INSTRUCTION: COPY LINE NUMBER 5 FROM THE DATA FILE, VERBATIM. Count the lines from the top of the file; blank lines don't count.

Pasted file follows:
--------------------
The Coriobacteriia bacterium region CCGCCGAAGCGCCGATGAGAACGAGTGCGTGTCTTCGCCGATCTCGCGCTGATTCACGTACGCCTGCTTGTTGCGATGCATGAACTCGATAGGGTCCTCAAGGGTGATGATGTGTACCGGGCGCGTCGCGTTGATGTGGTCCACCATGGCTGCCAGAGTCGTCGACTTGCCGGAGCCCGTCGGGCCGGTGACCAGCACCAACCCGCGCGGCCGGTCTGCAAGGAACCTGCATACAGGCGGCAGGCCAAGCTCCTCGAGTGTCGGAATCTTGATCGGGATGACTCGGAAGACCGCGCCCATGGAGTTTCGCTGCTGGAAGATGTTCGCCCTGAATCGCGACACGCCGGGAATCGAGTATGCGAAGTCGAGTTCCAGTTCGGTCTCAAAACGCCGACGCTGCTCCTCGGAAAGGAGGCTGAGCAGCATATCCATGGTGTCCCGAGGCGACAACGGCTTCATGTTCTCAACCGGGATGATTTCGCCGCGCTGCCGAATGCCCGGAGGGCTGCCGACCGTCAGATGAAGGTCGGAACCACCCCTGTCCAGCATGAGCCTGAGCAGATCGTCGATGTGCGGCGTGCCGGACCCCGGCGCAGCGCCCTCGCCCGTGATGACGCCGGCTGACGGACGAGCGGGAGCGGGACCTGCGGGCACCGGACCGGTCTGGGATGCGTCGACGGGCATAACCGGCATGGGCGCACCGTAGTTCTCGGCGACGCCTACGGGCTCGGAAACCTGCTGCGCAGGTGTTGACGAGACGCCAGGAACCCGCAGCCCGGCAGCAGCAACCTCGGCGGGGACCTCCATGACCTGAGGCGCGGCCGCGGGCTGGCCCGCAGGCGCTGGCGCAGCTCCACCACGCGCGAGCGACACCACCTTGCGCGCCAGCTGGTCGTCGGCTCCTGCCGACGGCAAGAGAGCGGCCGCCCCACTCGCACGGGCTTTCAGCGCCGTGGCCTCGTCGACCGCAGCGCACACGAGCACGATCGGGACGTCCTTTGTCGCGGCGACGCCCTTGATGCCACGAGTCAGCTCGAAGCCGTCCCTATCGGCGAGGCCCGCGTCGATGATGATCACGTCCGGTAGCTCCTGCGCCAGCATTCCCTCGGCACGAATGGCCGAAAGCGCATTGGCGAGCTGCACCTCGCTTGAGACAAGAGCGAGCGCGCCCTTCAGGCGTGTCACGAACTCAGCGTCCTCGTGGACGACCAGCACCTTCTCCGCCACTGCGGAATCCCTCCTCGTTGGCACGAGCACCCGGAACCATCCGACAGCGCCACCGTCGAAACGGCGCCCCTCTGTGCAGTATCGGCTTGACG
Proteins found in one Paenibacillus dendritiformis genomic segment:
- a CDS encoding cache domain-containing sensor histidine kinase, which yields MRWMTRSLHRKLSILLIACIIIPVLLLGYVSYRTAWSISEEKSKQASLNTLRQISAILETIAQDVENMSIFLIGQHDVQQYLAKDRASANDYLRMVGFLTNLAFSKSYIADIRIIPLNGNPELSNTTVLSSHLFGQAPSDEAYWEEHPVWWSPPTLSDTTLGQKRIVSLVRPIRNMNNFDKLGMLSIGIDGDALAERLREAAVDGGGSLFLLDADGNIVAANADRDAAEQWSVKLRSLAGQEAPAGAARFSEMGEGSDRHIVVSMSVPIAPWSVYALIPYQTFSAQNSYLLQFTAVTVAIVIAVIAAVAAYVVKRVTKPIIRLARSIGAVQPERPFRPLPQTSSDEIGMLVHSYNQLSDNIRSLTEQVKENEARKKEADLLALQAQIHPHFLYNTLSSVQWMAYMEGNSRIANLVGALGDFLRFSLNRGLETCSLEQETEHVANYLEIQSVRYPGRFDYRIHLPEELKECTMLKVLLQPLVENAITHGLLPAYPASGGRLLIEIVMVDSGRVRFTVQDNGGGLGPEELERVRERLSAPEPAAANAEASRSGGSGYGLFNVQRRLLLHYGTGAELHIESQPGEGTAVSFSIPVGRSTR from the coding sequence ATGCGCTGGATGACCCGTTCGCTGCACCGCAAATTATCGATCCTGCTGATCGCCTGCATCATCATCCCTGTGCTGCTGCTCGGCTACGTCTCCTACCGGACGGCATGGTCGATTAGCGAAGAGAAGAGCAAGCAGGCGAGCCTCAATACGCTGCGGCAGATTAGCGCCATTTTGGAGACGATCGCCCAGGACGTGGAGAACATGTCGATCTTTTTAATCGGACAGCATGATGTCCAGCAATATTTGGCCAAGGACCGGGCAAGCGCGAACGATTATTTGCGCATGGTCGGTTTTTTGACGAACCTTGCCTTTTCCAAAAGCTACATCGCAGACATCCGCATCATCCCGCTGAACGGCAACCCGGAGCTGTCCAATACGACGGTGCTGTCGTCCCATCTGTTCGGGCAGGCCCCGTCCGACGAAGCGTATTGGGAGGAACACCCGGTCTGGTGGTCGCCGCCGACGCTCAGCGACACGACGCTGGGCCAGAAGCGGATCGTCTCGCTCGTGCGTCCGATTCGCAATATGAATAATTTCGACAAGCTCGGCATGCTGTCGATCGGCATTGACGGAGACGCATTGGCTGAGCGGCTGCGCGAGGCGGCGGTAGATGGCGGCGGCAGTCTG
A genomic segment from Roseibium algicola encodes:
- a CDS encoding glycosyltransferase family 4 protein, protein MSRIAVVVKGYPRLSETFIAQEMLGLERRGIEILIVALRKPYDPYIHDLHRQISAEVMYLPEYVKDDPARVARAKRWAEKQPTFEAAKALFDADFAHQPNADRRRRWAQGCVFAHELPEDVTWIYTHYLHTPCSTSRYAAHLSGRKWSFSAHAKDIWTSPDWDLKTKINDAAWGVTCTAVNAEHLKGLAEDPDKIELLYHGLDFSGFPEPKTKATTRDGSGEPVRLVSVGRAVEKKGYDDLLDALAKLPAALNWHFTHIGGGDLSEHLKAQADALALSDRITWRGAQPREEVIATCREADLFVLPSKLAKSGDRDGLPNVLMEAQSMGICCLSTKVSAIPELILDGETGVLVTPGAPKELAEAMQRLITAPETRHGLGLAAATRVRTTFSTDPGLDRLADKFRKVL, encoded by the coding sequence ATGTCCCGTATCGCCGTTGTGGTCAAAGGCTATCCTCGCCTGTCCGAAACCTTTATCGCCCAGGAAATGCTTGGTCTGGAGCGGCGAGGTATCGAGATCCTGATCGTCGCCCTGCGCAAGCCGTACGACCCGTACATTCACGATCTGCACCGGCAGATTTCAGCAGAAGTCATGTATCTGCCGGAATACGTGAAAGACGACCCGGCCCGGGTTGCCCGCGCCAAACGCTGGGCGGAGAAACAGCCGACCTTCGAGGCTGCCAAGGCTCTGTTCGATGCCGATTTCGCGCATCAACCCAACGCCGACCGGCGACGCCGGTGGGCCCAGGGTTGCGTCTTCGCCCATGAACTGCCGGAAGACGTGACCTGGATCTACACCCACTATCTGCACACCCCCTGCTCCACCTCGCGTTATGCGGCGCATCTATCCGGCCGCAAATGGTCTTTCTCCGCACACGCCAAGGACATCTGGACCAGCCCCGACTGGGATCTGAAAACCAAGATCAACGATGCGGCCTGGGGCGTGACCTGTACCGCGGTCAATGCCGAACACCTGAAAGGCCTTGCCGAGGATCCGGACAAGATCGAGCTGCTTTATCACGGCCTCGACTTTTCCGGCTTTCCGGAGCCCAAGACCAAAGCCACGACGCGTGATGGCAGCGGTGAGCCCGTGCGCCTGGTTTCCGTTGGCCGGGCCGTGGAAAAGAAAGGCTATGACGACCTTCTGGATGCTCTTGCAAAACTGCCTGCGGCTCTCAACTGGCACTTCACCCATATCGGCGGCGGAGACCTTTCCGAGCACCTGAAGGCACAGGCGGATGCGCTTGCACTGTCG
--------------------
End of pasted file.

- a CDS encoding glycosyltransferase family 4 protein, protein MSRIAVVVKGYPRLSETFIAQEMLGLERRGIEILIVALRKPYDPYIHDLHRQISAEVMYLPEYVKDDPARVARAKRWAEKQPTFEAAKALFDADFAHQPNADRRRRWAQGCVFAHELPEDVTWIYTHYLHTPCSTSRYAAHLSGRKWSFSAHAKDIWTSPDWDLKTKINDAAWGVTCTAVNAEHLKGLAEDPDKIELLYHGLDFSGFPEPKTKATTRDGSGEPVRLVSVGRAVEKKGYDDLLDALAKLPAALNWHFTHIGGGDLSEHLKAQADALALSDRITWRGAQPREEVIATCREADLFVLPSKLAKSGDRDGLPNVLMEAQSMGICCLSTKVSAIPELILDGETGVLVTPGAPKELAEAMQRLITAPETRHGLGLAAATRVRTTFSTDPGLDRLADKFRKVL, encoded by the coding sequence ATGTCCCGTATCGCCGTTGTGGTCAAAGGCTATCCTCGCCTGTCCGAAACCTTTATCGCCCAGGAAATGCTTGGTCTGGAGCGGCGAGGTATCGAGATCCTGATCGTCGCCCTGCGCAAGCCGTACGACCCGTACATTCACGATCTGCACCGGCAGATTTCAGCAGAAGTCATGTATCTGCCGGAATACGTGAAAGACGACCCGGCCCGGGTTGCCCGCGCCAAACGCTGGGCGGAGAAACAGCCGACCTTCGAGGCTGCCAAGGCTCTGTTCGATGCCGATTTCGCGCATCAACCCAACGCCGACCGGCGACGCCGGTGGGCCCAGGGTTGCGTCTTCGCCCATGAACTGCCGGAAGACGTGACCTGGATCTACACCCACTATCTGCACACCCCCTGCTCCACCTCGCGTTATGCGGCGCATCTATCCGGCCGCAAATGGTCTTTCTCCGCACACGCCAAGGACATCTGGACCAGCCCCGACTGGGATCTGAAAACCAAGATCAACGATGCGGCCTGGGGCGTGACCTGTACCGCGGTCAATGCCGAACACCTGAAAGGCCTTGCCGAGGATCCGGACAAGATCGAGCTGCTTTATCACGGCCTCGACTTTTCCGGCTTTCCGGAGCCCAAGACCAAAGCCACGACGCGTGATGGCAGCGGTGAGCCCGTGCGCCTGGTTTCCGTTGGCCGGGCCGTGGAAAAGAAAGGCTATGACGACCTTCTGGATGCTCTTGCAAAACTGCCTGCGGCTCTCAACTGGCACTTCACCCATATCGGCGGCGGAGACCTTTCCGAGCACCTGAAGGCACAGGCGGATGCGCTTGCACTGTCG